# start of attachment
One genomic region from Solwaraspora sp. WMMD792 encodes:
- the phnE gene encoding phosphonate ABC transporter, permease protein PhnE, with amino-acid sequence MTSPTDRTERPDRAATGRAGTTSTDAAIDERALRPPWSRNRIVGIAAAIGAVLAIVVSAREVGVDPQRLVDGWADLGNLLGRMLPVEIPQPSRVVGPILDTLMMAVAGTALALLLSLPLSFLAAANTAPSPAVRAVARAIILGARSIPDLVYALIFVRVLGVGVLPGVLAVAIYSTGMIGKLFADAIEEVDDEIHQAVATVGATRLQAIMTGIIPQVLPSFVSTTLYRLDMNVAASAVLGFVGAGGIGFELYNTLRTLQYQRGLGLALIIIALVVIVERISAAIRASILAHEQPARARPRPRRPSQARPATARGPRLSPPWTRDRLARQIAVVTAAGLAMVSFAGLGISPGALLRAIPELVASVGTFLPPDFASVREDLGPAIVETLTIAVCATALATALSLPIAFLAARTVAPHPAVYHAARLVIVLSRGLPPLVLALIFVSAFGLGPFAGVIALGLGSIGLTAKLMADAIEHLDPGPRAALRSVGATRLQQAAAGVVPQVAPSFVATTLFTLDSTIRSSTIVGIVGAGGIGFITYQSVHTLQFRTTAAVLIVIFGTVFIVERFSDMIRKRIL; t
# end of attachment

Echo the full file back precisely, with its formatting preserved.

One genomic region from Solwaraspora sp. WMMD792 encodes:
- the phnE gene encoding phosphonate ABC transporter, permease protein PhnE, with amino-acid sequence MTSPTDRTERPDRAATGRAGTTSTDAAIDERALRPPWSRNRIVGIAAAIGAVLAIVVSAREVGVDPQRLVDGWADLGNLLGRMLPVEIPQPSRVVGPILDTLMMAVAGTALALLLSLPLSFLAAANTAPSPAVRAVARAIILGARSIPDLVYALIFVRVLGVGVLPGVLAVAIYSTGMIGKLFADAIEEVDDEIHQAVATVGATRLQAIMTGIIPQVLPSFVSTTLYRLDMNVAASAVLGFVGAGGIGFELYNTLRTLQYQRGLGLALIIIALVVIVERISAAIRASILAHEQPARARPRPRRPSQARPATARGPRLSPPWTRDRLARQIAVVTAAGLAMVSFAGLGISPGALLRAIPELVASVGTFLPPDFASVREDLGPAIVETLTIAVCATALATALSLPIAFLAARTVAPHPAVYHAARLVIVLSRGLPPLVLALIFVSAFGLGPFAGVIALGLGSIGLTAKLMADAIEHLDPGPRAALRSVGATRLQQAAAGVVPQVAPSFVATTLFTLDSTIRSSTIVGIVGAGGIGFITYQSVHTLQFRTTAAVLIVIFGTVFIVERFSDMIRKRIL; t